I live in Ohio which is smack dab in the middle of Big Ten country, so I am lucky to have a lot of Big Ten games broadcasted in my location. The conference is known for always having a large supply of talented running back prospects. In recent years the Big Ten has supplied the NFL with running backs like Le’Veon Bell, Melvin Gordon, Tevin Coleman, Ameer Abdullah and Montee Ball.
Draft enthusiasts have been salivating over Ezekiel Elliott. Can’t blame them, He’s the only bullet proof skilled player in this draft class. Even though he’s the only stud running back prospect it doesn’t mean there aren’t other running backs to enamor ourselves over during the draft process.
The Big Ten Conference has another running back that has potential to be one of the most productive skilled players in this draft class. Jordan Howard, running back from Indiana is a player that is not on a lot of people’s radar. He is currently ranked twenty-eighth in DLF’s overall rookie rankings and seventh amongst the rookie running backs.
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Howard was a two-star high school recruit from Gardendale High School which is just north of Birmingham Alabama. He was a three-year starter where he averaged 138.6 rushing yards per game. He rushed for 1,388 yards and 21 touchdowns in ten games during his senior season where he accumulated six multi-touchdown games. He then signed his letter of intent to play football for the University of Alabama at Birmingham.
Howard broke out as an 18-year-old freshman by rushing for 881 yards and two touchdowns averaging 6.1 yards per attempt. He ranked second in the nation for rushing yards by a freshman, trailing just Alex Collins who had 1,026 yards. During his sophomore season he eclipsed the 100-yard mark during eight of the twelve games he played in. He rushed for 262 yards and one touchdown during the final game of the season against Southern Mississippi. He finished his sophomore season rushing for 1,587 yards and 13 touchdowns, finishing tenth nationally in rushing. After the 2014 season UAB disbanded their football program and Howard was able to transfer to the University of Indiana without losing a year of eligibility.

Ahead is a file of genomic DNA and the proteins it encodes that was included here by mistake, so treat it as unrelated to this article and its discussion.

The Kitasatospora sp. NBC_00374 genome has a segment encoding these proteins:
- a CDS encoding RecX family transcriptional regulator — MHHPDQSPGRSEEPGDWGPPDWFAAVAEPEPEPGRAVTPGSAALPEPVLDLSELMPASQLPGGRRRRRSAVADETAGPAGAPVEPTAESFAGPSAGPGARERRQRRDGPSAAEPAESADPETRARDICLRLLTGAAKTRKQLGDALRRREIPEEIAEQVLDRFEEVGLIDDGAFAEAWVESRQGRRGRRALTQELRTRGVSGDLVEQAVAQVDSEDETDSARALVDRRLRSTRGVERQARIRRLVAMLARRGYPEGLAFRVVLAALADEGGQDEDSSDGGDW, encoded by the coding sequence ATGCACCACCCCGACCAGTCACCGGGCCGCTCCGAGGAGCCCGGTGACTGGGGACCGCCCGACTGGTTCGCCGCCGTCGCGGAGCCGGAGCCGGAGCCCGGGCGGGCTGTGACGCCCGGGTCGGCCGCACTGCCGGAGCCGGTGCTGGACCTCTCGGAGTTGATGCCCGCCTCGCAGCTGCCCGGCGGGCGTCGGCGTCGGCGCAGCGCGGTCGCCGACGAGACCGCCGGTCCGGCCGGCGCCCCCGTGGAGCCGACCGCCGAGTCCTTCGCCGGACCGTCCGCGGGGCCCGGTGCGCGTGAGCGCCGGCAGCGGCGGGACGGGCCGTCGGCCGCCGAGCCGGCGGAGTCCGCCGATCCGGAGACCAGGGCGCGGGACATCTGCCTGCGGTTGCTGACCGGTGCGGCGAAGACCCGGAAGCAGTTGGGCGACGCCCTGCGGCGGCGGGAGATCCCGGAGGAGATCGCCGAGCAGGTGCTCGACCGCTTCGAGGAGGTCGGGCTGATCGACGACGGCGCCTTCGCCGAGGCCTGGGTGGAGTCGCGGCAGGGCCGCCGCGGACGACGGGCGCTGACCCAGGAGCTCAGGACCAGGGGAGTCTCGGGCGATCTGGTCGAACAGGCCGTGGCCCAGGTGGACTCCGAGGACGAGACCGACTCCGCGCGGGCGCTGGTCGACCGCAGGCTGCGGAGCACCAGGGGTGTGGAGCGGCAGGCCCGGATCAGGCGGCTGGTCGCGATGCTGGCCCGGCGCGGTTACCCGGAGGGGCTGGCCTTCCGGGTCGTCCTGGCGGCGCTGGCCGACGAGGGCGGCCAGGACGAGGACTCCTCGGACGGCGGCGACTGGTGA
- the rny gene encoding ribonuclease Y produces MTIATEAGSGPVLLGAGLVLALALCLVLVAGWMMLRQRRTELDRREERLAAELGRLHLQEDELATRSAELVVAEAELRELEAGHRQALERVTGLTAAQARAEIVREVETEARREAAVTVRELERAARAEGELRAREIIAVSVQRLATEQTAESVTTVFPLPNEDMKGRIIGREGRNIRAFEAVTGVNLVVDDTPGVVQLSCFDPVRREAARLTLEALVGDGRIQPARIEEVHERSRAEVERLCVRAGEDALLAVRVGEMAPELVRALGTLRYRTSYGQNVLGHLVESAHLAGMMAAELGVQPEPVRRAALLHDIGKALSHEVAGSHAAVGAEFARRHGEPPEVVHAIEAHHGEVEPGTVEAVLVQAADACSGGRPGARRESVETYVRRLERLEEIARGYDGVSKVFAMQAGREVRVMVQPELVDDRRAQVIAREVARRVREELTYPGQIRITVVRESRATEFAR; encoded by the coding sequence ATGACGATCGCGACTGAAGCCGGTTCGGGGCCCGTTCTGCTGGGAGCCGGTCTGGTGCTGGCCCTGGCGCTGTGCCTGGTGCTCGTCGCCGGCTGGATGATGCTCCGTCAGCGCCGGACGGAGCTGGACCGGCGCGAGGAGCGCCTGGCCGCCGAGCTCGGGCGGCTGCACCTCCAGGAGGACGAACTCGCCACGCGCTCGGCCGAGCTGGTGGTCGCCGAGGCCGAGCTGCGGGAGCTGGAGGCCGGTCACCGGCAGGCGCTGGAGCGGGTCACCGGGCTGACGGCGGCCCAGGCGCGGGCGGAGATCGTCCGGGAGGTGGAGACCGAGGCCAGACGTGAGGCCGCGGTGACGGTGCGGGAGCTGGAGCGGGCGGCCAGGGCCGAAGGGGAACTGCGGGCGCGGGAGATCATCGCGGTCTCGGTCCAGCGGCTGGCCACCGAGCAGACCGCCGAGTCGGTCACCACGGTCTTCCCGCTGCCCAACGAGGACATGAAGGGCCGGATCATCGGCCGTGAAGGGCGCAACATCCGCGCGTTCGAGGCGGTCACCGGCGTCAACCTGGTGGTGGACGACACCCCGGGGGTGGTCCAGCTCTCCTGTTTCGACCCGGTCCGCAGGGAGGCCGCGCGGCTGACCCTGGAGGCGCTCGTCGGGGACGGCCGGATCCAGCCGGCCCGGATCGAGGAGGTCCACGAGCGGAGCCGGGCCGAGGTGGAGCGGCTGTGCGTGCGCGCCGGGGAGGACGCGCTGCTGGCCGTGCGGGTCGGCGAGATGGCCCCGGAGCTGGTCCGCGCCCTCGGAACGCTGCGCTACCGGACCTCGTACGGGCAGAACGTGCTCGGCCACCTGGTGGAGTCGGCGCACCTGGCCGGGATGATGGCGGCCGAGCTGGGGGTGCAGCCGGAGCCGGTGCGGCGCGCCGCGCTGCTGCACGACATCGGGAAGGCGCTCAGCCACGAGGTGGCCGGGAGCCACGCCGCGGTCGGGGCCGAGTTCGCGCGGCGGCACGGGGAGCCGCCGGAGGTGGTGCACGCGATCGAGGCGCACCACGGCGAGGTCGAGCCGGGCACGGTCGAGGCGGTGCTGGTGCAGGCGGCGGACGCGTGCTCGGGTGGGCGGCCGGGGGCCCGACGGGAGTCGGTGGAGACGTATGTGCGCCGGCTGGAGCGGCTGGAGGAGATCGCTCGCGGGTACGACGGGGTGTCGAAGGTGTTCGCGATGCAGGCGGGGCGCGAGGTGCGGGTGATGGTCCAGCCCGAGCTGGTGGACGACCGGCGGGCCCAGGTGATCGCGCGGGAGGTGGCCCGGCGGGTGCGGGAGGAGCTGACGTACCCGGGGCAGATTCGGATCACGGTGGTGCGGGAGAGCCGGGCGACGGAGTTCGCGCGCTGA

Howard started his tenure with Indiana off with a bang by rushing for four straight games with over 100-yards rushing until he injured his ankle during week five against Ohio State. During that four game span he was fifth in the nation in rushing while ranking first in the Big Ten. He also held a 36.49 percent market share of the team’s offensive output during those four games. The ankle injury he suffered against Ohio State slowed down his progress as he was on pace to become one of the top running backs in the nation. He finished his season with two impressive games against Iowa and Michigan; he torched Iowa for 174 yards rushing and two touchdowns and Michigan for 238 yards rushing and two touchdowns. Despite the bipolar ups and downs of his junior season, Howard rushed for 1,213 yards and nine touchdowns while catching eleven receptions for 106 yards and one touchdown.
Let’s take a look at Jordan Howard’s Mock Draftable Chart which entails his combine metrics and analytics compared to current and previous running back prospects.
The first thing you will notice is that he didn’t fully participate during the combine by not running in the 40-yard dash or the three cone drill.
One of the most encouraging things from this chart is his 6’0”/230 lb. frame which tells us he has the body structure to handle a full workload at the NFL level. His nine inch hand size is rather small and is ranked just twenty-second percentile amongst running backs.